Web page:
Ferries now ten years in the service of science: How FerryBoxes explore the oceans
The idea is a stroke of genius: ships that operate on fixed routes are equipped with measuring systems to investigate the marine environment. Scientists from the Institute of Coastal Research at the Helmholtz-Zentrum Geesthacht have put this idea into practice. Measuring systems are installed in boxes - so-called FerryBoxes. A marketable product has been developed in cooperation with the company 4H JENA. Meanwhile 33 of these FerryBoxes are in operation worldwide – from Spitsbergen to the Antarctic. The most recent purchase of one of these measuring systems was by the Brazilian oil firm Petrobras, in order to monitor the quality of water around its oil platforms.
A new FerryBox is in preparation at the Helmholtz-Zentrum Geesthacht for the installation on a cargo ship (photo: HZG).
A great deal of time and money can be saved if autonomous measuring devices for the monitoring of water quality are installed on vessels with fixed routes. These are primarily ferries and cargo ships.
Working in cooperation with other European scientists, coastal research scientists at the Helmholtz-Zentrum Geesthacht (HZG) have taken up this idea and developed the FerryBox system. The first FerryBox was installed ten years ago on the ferry operating between Hamburg and Harwich (England).
The company 4H Jena has worked with these scientists to develop the system into a marketable product. The Box is equipped with different instruments depending on the field of interest and particular requirements: from a thermometer, to devices for monitoring algal growth, to pH sensors for the measurement of ocean acidification.
A FerryBox costs between 60,000 and 100,000 euro – depending on the equipment installed. In comparison: the deployment of a small research vessel costs approx. 10,000 euro per day.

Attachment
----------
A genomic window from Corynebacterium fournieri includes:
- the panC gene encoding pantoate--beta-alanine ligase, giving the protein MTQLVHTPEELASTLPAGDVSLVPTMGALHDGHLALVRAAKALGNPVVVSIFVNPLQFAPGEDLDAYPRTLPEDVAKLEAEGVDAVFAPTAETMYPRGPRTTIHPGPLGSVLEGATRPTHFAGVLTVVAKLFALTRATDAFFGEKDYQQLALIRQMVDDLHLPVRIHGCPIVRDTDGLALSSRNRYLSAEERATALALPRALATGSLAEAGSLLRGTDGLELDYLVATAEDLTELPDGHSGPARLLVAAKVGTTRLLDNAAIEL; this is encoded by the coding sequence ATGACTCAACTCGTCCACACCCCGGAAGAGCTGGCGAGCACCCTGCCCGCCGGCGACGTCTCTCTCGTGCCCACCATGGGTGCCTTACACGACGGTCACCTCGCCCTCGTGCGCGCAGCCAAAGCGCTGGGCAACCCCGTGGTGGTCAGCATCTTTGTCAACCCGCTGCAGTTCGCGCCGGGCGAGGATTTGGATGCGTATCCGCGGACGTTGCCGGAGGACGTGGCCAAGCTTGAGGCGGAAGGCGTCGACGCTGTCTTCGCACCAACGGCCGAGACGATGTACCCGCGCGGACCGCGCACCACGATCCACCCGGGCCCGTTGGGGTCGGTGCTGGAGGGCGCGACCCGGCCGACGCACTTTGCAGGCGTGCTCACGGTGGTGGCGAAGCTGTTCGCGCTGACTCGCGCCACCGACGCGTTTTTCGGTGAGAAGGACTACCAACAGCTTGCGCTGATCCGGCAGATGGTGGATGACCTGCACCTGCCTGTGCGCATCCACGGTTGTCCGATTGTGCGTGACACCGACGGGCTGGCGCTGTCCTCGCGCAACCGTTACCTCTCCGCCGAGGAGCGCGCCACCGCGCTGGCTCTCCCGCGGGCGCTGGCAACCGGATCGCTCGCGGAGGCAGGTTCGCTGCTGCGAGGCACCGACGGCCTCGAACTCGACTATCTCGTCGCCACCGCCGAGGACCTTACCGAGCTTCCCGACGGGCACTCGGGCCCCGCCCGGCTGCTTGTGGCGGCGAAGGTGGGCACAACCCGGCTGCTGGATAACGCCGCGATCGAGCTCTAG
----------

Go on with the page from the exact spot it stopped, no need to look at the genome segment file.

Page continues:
Research on the FerryBox
The cargo ship LysBris has a FerryBox onboard and is oparating on a fixed route between England and Norway
FerryBoxes are, however, also installed on research vessels and permanent monitoring stations such as observation poles, or in on-shore research containers. At present the HZG has five boxes in operation in the German Bight.
Dr. Wilhelm Petersen, who is leading the research on the FerryBox, explains: “Such long-term measurement series with this high degree of temporal and spatial resolution are extremely important for our science. One example is for the observation of algal blooms, which often take only one or two weeks.”
As it is improbable that a research vessel will pass by just at the time when algal bloom occurs. A further advantage: the cargo ships and ferries operate in almost every type of weather, so that there are hardly any data gaps. The measurement data are transferred to Geesthacht via a mobile phone network or satellite communication and are immediately available on the Internet to all scientists worldwide.
Wilhelm Petersen and his colleagues at the Institute of Coastal Research are presently working on the development of new measuring devices for the FerryBox. These include, among others, sensors for the measurement of nitrate, ammonium, phosphate and silicate.
The measurement of these nutrients helps scientists to provide evidence on marine pollution and gain a better understanding of biological correlations in the ocean; for instance, the occurrence of algal blooms, their dynamics and species composition subject to nutrient input. The sensors are to be installed in the North Sea in the course of this year.
The FerryBox is ten years old: an occasion to celebrate its success in a film
A team of scientists, engineers and technicians have created a film about the development of the FerryBox, working together with the prize-winning documentary filmmaker Daniel Opitz.
The head of the Public Relations department at the Helmholtz-Zentrum Geesthacht, Dr. Torsten Fischer, commented: “The challenge for us was to portray a down-to-earth technical device in a lively way.” The result is an eight minute film which gives the coastal research scientists behind the FerryBox an opportunity to say a word and yet also explains the scientific and social relevance of this measuring technology in a detailed and understandable way.
The film “FerryBox – when ferries become research vessels” can be viewed on the Internet site YouTube, and can be used by online editorial departments on the Internet.
Background to the FerryBox
FerryBoxes are a part of the Coastal Observation System for Northern and Arctic Seas, in short COSYNA. With COSYNA, the Institute of Coastal Research has developed a comprehensive observation and analysis system for the monitoring of the coastal areas of the North Sea and Arctic Ocean.
The activities of the HZG in the German Bight are supported by the shipping companies DFDS and Cassen Eils GmbH & CO KG, who have provided space on their vessels free of charge for the operation of the installations.
Link to the FerryBox website Link to the website of 4H JENA Engineering Link to the website Coastal Observation System for Northern and Arctic Seas (COSYNA)
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